How Halifax’s big dreams have become a nightmare, and what needs to happen to make the city a great place to live. by Tim Bousquet
After “drop the bomb,” never have three simple words so devastated a place.
The first reference I can find to anyone using the phrase “world-class city” to describe Halifax comes from 1994. That July, Fred MacGillivray was hired as president of the World Trade and Convention Centre, the provincial crown corporation now called Trade Centre Limited. Three months into the job, Halifax was picked as the site of the 1995 G7 summit, and on October 17, MacGillivray gushed to the Daily News about Halifax’s bright future.
“The problem,” MacGillivray told reporter Brian Flinn, “is that all the world doesn’t know where Halifax is. But hundreds of millions of eyes will be set upon Halifax during the [G7] conference. To me, that’s the biggest opportunity this city, this area, has ever been presented. No longer will we be deemed a small place in Canada. We’ll be seen as a world-class city.”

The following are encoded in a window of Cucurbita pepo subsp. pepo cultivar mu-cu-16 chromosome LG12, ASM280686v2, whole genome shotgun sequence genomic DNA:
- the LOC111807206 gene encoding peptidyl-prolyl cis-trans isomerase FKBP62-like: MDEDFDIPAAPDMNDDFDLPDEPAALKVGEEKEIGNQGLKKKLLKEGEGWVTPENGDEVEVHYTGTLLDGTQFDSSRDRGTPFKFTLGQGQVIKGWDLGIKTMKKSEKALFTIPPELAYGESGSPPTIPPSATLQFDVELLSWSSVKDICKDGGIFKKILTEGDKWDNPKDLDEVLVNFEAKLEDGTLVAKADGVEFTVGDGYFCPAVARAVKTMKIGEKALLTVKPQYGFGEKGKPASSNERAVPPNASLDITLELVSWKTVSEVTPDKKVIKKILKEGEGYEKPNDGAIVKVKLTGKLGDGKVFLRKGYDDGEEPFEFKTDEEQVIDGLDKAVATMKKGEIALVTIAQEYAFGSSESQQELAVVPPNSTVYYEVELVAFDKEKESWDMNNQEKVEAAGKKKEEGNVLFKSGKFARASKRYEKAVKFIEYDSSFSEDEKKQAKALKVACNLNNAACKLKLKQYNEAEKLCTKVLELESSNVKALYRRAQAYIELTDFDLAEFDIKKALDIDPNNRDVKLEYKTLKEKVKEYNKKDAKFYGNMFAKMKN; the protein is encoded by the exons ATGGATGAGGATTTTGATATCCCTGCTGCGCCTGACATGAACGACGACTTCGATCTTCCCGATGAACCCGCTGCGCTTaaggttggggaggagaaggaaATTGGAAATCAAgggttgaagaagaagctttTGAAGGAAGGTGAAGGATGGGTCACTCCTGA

“MacGillivray’s description of the summit and its potential benefits is peppered with the term ‘world-class,'” explained Flinn in the news article. “It’s a piece of hyperbole that Torontonians have frequently used to describe their city, its institutions and its public buildings, in an attempt to assert their big-league status.”
Within weeks, the adopted hyperbolic Toronto phrase had permeated the local provincial and city bureaucracy. It was also bandied about by Haligonians in the business world who think of themselves movers and shakers, and by wannabe mucky-mucks running for office.
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